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Jamila Rizvi: The financial worry holding my friends, and our nation back

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Rizvi, Jamila
Publication Date: 
29 Jul 2016



The basic rules of compelling writing dictate that I shouldn’t give away the climax at the beginning of a story. But I don’t care. This news can’t wait 800 words. It’s too good to keep to myself …

Yesterday, my husband and I got a childcare place for our 14-month-old son.

And yes, we have been given the days we requested.

And yes, we live in a major metropolitan city.

If you’re not a parent then you’re probably confused right now, so let me explain. Inner-city childcare places for under-twos are a little bit like international flight upgrades from economy to first class. You’ve heard about it happening. You’ve been persuaded that such things do actually occur but you know it’s highly unlikely to ever happen for you or someone you know.

If you are a parent of young children then you’ve missed the last few sentences because you’re probably still on your feet, applauding my news. Thank you and yes, I will be available after the show to sign autographs and pose for selfies.

The joy of a childcare place is short lived, however. Once you solve the availability challenge, you move onto an even tougher one: Affordability.

Childcare is expensive. We all knew that. But new data released this month from the Melbourne Institute confirms that it’s even more expensive than we might have previously thought.

Weekly childcare costs have more than doubled in the past decade. They’ve increased by around seven per cent in the past year alone. In metropolitan areas, the average cost of childcare now exceeds $120 a day, with around a third covered by Government subsidies.

We’ve all seen the news coverage about housing affordability and the mammoth challenges facing under 40s trying to buy their first home. But amongst my mates, who are mostly 30-somethings with kids under five, childcare is unquestionably the single greatest financial worry.

Aisha is a school friend of mine. She’s a fulltime, practising psychologist. Her daughter Mia has just turned three and has a delightful Pingu obsession that some would say borders on manic. Aisha’s mum looks after Mia one day a week and the rest of the time she’s at childcare. After Government rebates, childcare for Mia costs the family a little over $20,000 a year. That’s about one fifth of their combined after-tax income.

Maggie and I worked together in a previous life when we were baby-free, drank uninterrupted cappuccinos and could recognise songs in the Triple J Hottest 100. She’s a graphic designer who can’t find a childcare place for her 18-month-old son, David, despite having him on waiting lists for over a year. She uses a private nanny. That costs $675 per week for three days work. There is no government help available, so Maggie’s after-tax income is a whopping $5000. Annually.

Kat and I were at university together. She used to help me study for micro-economics exams. Kat has a four-year-old daughter, twin 18-month-old boys and thinks Excel is “exciting”. Kat works as an accountant one full day and two half days each week. Her live-in au pair is about to return to France after six months with the family and Kat cannot afford traditional childcare for three children. She’s resigning on Monday.

The Australian Productivity Commission says that for every one per cent increase in childcare fees there is a corresponding 0.3 per cent reduction in the number of mothers in the workforce and a 0.7 per cent reduction in hours worked.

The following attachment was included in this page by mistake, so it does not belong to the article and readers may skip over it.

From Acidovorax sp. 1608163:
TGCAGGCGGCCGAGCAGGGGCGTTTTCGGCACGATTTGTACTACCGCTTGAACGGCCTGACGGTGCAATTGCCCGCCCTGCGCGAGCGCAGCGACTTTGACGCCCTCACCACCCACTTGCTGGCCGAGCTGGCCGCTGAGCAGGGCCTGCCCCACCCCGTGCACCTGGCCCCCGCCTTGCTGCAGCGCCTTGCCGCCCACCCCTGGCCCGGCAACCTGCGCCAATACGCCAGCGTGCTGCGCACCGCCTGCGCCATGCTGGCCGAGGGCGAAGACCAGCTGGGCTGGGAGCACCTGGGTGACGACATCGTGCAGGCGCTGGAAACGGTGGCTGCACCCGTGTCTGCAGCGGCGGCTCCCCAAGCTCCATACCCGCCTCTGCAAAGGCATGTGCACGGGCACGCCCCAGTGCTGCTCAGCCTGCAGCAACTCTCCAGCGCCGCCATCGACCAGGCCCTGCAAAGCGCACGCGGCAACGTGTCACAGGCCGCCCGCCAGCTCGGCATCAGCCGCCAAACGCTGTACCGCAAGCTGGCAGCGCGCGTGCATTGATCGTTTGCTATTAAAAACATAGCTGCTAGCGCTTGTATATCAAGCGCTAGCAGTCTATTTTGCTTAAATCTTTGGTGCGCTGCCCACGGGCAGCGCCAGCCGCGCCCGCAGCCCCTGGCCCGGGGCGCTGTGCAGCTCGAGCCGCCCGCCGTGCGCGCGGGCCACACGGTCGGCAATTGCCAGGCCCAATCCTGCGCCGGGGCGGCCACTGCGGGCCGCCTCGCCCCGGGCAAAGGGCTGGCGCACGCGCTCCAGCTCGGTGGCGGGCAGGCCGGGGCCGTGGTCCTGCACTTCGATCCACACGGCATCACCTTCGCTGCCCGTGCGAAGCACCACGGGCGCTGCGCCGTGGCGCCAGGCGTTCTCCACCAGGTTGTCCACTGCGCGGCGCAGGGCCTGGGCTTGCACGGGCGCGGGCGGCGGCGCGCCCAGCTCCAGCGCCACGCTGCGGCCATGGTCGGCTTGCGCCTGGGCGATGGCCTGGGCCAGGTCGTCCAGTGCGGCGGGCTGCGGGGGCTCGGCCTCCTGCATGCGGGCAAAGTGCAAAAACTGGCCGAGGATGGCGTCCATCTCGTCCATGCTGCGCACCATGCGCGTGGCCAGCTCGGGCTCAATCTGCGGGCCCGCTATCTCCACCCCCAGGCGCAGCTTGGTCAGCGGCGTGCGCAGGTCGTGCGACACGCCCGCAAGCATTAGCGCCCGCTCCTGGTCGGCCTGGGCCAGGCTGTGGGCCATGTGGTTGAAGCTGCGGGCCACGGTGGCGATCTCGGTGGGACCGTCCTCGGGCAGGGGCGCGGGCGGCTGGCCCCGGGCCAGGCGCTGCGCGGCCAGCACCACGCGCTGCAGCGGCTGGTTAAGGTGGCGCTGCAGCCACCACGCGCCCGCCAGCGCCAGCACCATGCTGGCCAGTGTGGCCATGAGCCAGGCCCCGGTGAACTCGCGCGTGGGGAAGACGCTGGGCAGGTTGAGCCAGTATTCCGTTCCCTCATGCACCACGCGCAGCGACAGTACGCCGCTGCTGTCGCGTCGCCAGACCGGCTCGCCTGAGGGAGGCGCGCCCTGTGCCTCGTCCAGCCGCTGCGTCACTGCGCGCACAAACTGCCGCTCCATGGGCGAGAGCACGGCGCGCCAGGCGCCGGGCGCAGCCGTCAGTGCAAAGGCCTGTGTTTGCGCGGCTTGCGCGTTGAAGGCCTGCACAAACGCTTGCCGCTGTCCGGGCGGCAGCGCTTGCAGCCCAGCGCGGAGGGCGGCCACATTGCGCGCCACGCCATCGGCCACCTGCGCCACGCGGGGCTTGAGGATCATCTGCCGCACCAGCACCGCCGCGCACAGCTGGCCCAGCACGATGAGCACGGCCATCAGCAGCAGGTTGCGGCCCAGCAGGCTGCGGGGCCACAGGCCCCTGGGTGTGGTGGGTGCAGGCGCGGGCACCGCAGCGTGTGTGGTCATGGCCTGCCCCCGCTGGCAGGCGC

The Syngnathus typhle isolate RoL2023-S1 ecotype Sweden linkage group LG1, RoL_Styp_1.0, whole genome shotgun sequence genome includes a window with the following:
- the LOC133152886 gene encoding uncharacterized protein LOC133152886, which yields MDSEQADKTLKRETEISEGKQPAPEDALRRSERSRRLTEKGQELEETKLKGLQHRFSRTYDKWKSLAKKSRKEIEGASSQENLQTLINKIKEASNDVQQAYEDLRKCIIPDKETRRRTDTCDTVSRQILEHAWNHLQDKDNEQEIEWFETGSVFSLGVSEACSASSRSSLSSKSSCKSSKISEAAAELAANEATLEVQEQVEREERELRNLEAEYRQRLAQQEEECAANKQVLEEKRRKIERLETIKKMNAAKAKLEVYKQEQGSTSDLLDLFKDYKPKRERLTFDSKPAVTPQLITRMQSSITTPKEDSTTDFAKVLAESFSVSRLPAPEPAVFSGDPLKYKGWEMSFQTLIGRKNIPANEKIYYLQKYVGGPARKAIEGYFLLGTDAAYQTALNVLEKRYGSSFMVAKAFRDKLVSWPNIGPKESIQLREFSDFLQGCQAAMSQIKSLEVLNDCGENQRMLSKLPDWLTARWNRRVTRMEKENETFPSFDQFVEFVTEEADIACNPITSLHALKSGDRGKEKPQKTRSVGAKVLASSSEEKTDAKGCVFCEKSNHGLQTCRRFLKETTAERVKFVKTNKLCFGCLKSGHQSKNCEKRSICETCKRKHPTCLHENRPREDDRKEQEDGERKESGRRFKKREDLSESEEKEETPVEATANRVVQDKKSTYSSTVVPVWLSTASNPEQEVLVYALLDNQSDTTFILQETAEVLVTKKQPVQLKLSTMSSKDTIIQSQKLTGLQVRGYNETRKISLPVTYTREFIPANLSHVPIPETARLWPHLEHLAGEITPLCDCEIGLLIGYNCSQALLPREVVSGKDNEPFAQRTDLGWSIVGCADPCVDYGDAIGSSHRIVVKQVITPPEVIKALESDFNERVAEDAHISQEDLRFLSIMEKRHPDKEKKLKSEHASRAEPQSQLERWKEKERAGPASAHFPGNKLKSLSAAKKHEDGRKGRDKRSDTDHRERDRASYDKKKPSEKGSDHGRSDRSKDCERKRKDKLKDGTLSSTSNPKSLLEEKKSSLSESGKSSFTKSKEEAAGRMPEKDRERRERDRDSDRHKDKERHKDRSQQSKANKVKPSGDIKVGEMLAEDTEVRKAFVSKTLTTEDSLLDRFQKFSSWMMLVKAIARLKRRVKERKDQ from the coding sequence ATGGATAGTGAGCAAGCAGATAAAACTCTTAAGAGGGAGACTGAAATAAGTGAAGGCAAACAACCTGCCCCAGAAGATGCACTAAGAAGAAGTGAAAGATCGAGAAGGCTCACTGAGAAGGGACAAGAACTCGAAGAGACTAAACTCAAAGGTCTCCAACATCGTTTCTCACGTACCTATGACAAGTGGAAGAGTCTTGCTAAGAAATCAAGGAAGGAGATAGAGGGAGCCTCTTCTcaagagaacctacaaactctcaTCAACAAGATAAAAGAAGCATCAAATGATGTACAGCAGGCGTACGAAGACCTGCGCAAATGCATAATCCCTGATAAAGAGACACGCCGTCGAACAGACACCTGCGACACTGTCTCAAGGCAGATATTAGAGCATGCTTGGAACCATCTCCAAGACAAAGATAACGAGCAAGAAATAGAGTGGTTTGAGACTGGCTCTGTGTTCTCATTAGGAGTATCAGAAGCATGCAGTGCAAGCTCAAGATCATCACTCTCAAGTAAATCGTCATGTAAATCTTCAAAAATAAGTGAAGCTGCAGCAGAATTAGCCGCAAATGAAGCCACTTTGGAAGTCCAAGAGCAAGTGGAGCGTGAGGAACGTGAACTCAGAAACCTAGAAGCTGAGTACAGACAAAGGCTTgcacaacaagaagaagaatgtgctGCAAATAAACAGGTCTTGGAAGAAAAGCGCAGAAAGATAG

Those might seem like relatively small numbers but consider this: Australia has a female workforce participation rate of 59 per cent. If we could increase that figure by just 10 per cent, it would add an estimated $25 billion to the Australian economy each year.

The issue isn’t that new childcare standards are too high. I’m yet to meet a parent who didn’t welcome the introduction of higher qualification standards and improved staff-to-child ratios. These are our kids — every parent wants the best for them.

The issue also isn’t that no Government help is available. There is a sizeable federal investment in childcare rebates each year. Nor is the issue that kids are in care “too much”. Study after study has confirmed the innumerable developmental benefits for children of early education and care.

The issue is that our country has changed. The way we work, who works and how much we work is very different to how it was 50, 20 or even 10 years ago. Yet the structure of the childcare system hasn’t evolved alongside this monumental shift in our working and caring culture. Australia’s relatively low female participation rate proves that our current approach isn’t working. We’re lagging behind the rest of the developed world.

The past six years has seen multiple commissions, studies and reports, which all recommend a total overhaul of the system. Yet the Government continues to promise small “tinkering around the edges” changes that will help families in the short term but fail to address the real problem.

On top of that, the Turnbull Government has taken the decision to delay previously promised childcare reform until at least mid-2018. That is two years away. Two years, which any parent will tell you is a lifetime in the development, care and upbringing of a family.

So to Prime Minister Turnbull, I say this: Aisha, Maggie, Kat, myself and the hundreds and thousands of working parents who rely on childcare cannot wait that long.

We are loving mothers, educated and hardworking women who desperately want to work and contribute to this country’s economy. But the system is broken and only you can fix it.

So let’s make a deal, shall we? You give us affordable childcare and we’ll give you $25 billion a year towards the budget bottom line. How about it?

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